Reviewed by YTSL

In 1992, Evans Chan offered up what Paul Fonoroff described as “possibly the boldest local feature film of the year” in the form of the politics-infused, yet still rather personal feeling, “To Liv(e)”.  Although the director-scriptwriter’s debut work’s topical focus could be said to have been on a series of letters written by a thoughtful plus articulate Hong Kong resident -- named Rubie (and portrayed by Golden Horse Best Actress winner, Lindzay Chan) -- to the Norwegian actress cum activist, Liv Ullman, regarding the then British crown colony’s treatment of Vietnamese refugees, another major theme running through it concerned the (pre-)Handover fears of Hong Kongers; many of whom were contemplating leaving their home territory rather than live under Communist rule after 1st July, 1997.

In his second film (one which, rather curiously, has Lindzay Chan once more playing an empathy-exuding character named Rubie), Evans Chan appeared intent on pointing out the high probability that his fellow Hong Kongers would hardly be leaving all of their troubles behind, should they decide to venture out of the “Fragrant Harbour” for pastures new (including far away North American destinations like Toronto and New York).  Perhaps it was a message that was rather daring to communicate to a(n already) skittish community three years before the Handover.  At the same time, however, this 1994 effort’s associated cautionary tale of ethnic Chinese people experiencing woes when venturing beyond the East Asian space collectively known as “the Three Chinas” that underlies CROSSINGS looks to be part of an all too familiar as well as largely down-beat Hong Kong cinematic trope (whose most well known contemporary example might be Clara Law’s infamously depressing “Farewell, China” but could be said to also encompass Stanley Kwan’s “Full Moon in New York” and Sylvia Chang’s “Siao Yu”).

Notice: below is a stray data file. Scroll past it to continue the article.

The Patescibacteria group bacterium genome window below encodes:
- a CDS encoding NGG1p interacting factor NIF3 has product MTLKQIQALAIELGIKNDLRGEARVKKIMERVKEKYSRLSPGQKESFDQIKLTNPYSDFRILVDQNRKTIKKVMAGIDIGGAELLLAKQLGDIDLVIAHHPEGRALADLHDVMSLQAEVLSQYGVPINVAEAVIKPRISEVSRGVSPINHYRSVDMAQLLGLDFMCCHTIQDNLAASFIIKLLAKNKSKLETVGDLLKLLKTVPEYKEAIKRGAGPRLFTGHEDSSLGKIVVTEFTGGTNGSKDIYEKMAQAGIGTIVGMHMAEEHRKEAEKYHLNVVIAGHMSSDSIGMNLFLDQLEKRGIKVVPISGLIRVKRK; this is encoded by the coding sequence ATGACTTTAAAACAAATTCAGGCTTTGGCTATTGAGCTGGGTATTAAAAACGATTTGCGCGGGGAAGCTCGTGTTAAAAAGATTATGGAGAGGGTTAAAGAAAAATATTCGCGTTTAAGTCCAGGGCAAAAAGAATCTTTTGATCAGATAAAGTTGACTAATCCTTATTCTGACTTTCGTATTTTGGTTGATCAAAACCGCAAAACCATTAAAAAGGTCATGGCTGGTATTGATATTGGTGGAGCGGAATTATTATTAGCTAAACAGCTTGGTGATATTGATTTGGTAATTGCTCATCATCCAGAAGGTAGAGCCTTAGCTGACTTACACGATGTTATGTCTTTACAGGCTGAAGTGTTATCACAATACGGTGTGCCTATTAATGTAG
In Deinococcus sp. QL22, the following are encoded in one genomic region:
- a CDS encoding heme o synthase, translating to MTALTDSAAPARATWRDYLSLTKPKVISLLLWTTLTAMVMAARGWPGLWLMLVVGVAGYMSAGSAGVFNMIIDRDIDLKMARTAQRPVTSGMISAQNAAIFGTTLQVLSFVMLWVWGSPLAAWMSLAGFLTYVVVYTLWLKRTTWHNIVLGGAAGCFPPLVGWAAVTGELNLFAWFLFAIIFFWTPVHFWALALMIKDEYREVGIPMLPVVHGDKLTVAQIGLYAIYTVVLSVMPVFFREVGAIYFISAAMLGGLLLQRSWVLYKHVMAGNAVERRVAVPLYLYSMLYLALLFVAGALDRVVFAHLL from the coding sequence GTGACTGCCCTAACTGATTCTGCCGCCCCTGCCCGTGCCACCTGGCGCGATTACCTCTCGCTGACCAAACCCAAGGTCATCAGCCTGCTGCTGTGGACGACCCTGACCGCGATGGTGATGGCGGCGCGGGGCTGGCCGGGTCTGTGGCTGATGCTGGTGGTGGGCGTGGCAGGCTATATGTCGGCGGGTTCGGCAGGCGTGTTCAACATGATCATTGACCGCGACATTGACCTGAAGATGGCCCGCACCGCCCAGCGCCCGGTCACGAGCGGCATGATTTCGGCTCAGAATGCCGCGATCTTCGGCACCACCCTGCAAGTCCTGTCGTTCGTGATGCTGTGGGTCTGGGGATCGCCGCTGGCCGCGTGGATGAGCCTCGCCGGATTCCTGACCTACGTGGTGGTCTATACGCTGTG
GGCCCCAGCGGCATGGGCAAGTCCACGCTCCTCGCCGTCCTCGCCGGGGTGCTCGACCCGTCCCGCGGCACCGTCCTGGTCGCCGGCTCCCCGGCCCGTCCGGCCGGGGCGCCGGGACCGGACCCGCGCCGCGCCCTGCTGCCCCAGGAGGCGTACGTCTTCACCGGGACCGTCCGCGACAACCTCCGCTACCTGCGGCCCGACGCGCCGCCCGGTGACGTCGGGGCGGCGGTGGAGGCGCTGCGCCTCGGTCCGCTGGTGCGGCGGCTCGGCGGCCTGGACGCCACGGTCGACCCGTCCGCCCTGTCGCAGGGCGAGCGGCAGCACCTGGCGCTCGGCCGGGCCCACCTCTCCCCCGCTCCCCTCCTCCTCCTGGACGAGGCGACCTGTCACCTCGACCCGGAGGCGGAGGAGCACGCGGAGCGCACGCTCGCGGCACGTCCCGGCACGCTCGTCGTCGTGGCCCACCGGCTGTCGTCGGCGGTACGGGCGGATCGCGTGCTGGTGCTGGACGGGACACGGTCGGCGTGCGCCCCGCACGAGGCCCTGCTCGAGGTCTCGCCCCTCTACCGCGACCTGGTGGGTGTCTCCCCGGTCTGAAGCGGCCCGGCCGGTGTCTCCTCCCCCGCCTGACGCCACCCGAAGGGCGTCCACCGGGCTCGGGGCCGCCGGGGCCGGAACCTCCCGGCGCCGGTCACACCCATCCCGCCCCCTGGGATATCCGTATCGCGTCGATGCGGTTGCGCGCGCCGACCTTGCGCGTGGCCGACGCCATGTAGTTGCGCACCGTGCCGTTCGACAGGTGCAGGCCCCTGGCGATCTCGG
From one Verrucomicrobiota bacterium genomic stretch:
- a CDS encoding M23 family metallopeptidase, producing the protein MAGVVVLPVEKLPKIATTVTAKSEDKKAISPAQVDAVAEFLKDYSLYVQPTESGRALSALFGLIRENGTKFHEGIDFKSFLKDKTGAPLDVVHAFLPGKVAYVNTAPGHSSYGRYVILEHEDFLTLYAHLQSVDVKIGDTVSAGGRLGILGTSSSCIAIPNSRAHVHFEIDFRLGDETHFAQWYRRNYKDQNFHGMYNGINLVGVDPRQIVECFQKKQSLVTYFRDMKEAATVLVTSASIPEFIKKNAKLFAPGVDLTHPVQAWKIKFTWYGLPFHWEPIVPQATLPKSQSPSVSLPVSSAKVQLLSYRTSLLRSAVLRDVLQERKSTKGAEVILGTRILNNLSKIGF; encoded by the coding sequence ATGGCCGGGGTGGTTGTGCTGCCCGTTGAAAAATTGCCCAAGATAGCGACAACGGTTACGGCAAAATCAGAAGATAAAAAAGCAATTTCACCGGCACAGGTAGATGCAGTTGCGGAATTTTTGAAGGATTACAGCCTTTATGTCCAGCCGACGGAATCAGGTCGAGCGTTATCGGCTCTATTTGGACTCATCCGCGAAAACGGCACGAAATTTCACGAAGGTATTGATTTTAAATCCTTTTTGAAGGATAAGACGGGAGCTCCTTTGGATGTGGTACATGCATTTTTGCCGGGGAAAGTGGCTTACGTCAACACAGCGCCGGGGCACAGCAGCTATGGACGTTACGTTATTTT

Consequently, this (re)viewer didn’t find this Joyce Chan co-scripted drama -- that is set in New York as well as, in flashbacks, Hong Kong -- to be half as innovative, impressive or interesting as the first Evans Chan film that she had checked out.  And while the choice of Anita Yuen (as a woman named Mo-Yung Yuen who had journeyed half way across the world in a bid to be together once more with a man she had met and fallen in love with in Hong Kong) and Simon Yam (whose Benny character had told Yuen that he was a professional photographer but really was a drug smuggler) to head its cast may have helped CROSSINGS at the local box office, it seemed to have been at the expense of negatively mainstreaming the offering.  Furthermore, even though the character of Joey (who was played by Ted Brunetti) actually was mentally disturbed -- as well as resentfully racist -- and Monica Ha’s Mabel character was Asian-American rather than an out and out “gweilo”, it surely was not an especially novel, never mind laudable, move on the part of this multiply troubling movie’s maker(s) to have the production’s two least admirable personalities be non-Hong Kongers.
At one point in CROSSINGS, one of the few individuals with a significant amount of screen-time and dialogue in this offering snapped at a couple of others to “Don’t be so melodramatic”.  For the record: At the quite late stage in the Jamie Silverstein lensed effort that she uttered this rather telling as well as dismissive sounding, line, its main character had been revealed to have been made pregnant by a man who was involved in criminal activities plus another woman, and another of the film’s female characters already had to contend with being stalked for some time by a rather suspicious as well as too intense looking stranger.  As such, my sense was that, whether or not the two people at whom Mabel directed those words acted upon them, the movie itself had long gone past the point of being able to avoid plunging deep into the emotional depths in which it ended up being thoroughly immersed.
Some further idea of CROSSINGS’s angle and tone can be gained from another of the work’s characters being told that “New York is full of vanished women”.  I don’t think it too much of a spoiler to disclose that among this unfortunate group was the friend of Mo-Yung from whom Benny had learnt of the trusting Hong Kong woman’s existence, and who had been the previous occupant of the apartment in which Rubie -- who was no less a Hong Konger for her having resided in New York longer, being a fluent English (with a strong British accent) speaker and Eurasian looking -- now dwelled.  By the same token, and especially since it does get announced in the first few minutes of this sadly disappointing work, here’s reporting too that one of its key disquieting incidents has “a man...push[ing] a woman in front of a train.”

My rating for the film: 5.5

Note: The film was cut from 103 minutes to 92 minutes when it was released in theaters. At one time a video of the original cut could be purchased from the director, but I am not sure if this is still the case.